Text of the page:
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Addiction. 2019 Oct 22. doi: 10.1111/add.14836. [Epub ahead of print]

Documented brief intervention associated with reduced linkage to specialty addictions treatment in a national sample of VA patients with unhealthy alcohol use with and without alcohol use disorders.

Author information

Health Services Research & Development (HSR&D) Center of Innovation for Veteran-Centered and Value-Driven Care, Veterans Affairs (VA) Puget Sound Health Care System, 1660 South Columbian Way, Seattle, WA, 98108.
Department of Health Services, University of Washington School of Public Health, 1959 NE Pacific St, Seattle, WA, 98195.
Kaiser Permanente Washington Health Research Institute, 1730 Minor Ave, Seattle, WA, 98101.
Department of Medicine, University of Washington, 1959 NE Pacific St, Seattle, WA, 98195.



Alcohol screening, brief intervention (BI), and referral to treatment is often considered stepped care, such that BI with referral links patients to treatment. A meta-analysis of randomized trials found no evidence that BI increases treatment for alcohol use disorder (AUD). This study aimed to determine whether BI is associated with receipt of treatment for AUD among patients receiving BI as part of routine care.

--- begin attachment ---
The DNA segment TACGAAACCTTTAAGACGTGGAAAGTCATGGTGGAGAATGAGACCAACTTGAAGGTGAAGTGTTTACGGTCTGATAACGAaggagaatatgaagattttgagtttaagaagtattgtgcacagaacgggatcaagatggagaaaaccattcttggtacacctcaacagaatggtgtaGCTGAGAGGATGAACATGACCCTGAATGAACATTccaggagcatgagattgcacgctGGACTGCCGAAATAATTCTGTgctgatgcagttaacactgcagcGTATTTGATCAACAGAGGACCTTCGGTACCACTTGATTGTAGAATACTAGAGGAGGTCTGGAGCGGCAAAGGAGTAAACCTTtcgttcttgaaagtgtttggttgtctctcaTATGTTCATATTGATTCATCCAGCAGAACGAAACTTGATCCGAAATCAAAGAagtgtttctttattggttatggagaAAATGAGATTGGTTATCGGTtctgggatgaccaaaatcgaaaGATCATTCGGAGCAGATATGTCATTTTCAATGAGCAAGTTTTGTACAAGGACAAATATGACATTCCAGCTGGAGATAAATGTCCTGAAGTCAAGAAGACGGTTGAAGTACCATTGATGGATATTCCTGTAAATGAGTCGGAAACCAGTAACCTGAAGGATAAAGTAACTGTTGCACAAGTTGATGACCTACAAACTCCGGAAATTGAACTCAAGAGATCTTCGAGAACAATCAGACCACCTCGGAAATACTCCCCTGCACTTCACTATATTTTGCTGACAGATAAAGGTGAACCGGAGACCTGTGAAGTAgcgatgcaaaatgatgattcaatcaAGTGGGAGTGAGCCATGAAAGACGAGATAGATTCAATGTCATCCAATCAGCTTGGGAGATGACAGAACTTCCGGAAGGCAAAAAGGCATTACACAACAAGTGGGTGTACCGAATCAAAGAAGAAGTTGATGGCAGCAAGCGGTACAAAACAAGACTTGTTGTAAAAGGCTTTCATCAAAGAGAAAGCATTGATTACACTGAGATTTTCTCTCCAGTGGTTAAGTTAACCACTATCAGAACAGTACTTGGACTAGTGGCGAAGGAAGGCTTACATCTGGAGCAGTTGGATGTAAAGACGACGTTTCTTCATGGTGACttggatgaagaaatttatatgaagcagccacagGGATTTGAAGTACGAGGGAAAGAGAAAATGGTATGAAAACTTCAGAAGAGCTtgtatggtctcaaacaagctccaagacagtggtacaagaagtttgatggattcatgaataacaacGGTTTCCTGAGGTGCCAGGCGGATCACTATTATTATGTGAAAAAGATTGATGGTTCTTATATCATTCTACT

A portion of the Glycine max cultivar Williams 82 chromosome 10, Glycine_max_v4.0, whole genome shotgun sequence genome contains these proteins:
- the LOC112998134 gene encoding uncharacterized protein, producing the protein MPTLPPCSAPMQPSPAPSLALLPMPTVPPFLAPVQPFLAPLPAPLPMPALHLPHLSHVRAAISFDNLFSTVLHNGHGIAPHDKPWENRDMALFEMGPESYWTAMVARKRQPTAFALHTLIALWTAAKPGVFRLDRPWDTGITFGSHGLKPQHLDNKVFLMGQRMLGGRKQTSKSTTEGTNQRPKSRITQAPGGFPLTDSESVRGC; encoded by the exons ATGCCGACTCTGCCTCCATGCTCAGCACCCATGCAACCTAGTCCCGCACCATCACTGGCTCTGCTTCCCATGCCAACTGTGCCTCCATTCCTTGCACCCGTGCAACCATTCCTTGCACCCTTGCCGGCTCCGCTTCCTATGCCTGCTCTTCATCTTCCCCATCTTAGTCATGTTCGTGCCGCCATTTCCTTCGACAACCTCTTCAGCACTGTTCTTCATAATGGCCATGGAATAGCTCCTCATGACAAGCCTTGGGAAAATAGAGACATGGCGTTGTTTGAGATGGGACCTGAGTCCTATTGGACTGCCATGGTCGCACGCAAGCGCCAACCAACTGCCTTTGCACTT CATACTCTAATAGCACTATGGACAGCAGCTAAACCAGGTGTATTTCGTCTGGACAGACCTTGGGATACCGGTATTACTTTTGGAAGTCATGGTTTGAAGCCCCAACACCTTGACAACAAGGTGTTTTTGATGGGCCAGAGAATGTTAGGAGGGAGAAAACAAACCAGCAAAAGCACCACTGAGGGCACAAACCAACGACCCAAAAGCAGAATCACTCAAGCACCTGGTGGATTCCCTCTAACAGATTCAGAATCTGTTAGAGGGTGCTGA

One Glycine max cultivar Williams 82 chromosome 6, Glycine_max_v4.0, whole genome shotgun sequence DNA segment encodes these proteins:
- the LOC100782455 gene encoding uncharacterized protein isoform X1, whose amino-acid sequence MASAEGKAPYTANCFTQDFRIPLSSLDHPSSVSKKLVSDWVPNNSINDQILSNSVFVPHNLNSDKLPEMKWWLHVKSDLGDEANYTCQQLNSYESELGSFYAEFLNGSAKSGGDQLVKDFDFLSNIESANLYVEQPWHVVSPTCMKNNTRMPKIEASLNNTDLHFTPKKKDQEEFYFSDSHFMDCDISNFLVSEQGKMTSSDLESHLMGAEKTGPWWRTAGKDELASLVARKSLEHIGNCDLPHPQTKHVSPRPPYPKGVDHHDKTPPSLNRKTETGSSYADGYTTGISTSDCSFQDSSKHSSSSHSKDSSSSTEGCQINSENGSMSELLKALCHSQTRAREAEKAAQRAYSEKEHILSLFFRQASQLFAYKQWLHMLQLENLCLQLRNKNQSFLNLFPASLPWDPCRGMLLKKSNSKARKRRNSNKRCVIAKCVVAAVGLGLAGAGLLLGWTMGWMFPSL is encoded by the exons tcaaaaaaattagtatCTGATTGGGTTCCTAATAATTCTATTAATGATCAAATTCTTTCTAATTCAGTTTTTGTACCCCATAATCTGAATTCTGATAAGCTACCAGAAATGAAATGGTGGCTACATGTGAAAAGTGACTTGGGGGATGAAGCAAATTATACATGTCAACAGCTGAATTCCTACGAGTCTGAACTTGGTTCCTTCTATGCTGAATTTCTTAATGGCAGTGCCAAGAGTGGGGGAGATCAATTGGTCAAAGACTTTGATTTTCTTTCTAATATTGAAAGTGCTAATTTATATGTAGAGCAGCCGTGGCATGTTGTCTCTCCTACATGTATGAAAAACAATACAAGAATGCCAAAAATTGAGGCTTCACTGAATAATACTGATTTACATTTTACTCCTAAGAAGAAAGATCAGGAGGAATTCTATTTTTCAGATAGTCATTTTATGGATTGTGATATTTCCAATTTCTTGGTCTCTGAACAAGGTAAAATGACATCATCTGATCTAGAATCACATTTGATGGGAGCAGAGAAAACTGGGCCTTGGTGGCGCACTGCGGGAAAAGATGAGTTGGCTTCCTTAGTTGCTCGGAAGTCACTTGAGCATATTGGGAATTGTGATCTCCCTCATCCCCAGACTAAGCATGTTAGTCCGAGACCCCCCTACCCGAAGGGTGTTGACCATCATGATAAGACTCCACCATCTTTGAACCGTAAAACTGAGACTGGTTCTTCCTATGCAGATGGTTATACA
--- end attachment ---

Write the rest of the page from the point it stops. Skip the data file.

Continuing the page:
Regression analysis.


U.S. Veterans Health Administration (VA), in which BI is supported by performance measurement and electronic clinical reminders.


VA outpatients with positive Alcohol Use Disorders Identification Test Consumption screens (≥5) (n=830,825) documented nationally 10/01/09-5/30/13.


Regression models estimated prevalence of receiving VA specialty addictions treatment within 0-365 days for patients with documented BI (advice to reduce/abstain within 0-14 days) compared with those without. Models, clustered on patient and adjusted for demographics and mental health and substance use conditions, were fit among all patients and stratified across documented past-year AUD diagnosis. Multiple secondary analyses assessed robustness of findings, including assessing repeated BI as a predictor.


Among 830,825 VA outpatients with unhealthy alcohol use (1,172,606 positive screens), documented BI was associated with lower likelihood of receiving VA specialty addictions treatment (adjusted incidence rate ratio [aIRR] 0.84, 95% confidence interval 0.83-0.84). Associations were similar for those with and without AUD (aIRR 0.83, 0.82-0.84 and 0.86, 0.83-0.88, respectively) and in most secondary analyses. However, among patients without AUD, documentation of >1 BI was associated with greater likelihood of treatment relative to no BI (aIRR 1.75, 1.68-1.83).


In a national sample of U.S. Veterans Health Administration patients with unhealthy alcohol use, documented brief intervention for alcohol use was associated with lower likelihood of receiving specialty addictions treatment regardless of alcohol use disorder diagnosis.


Alcohol; Alcohol Use Disorder; Brief Intervention; SBIRT; Treatment; Veterans Affairs


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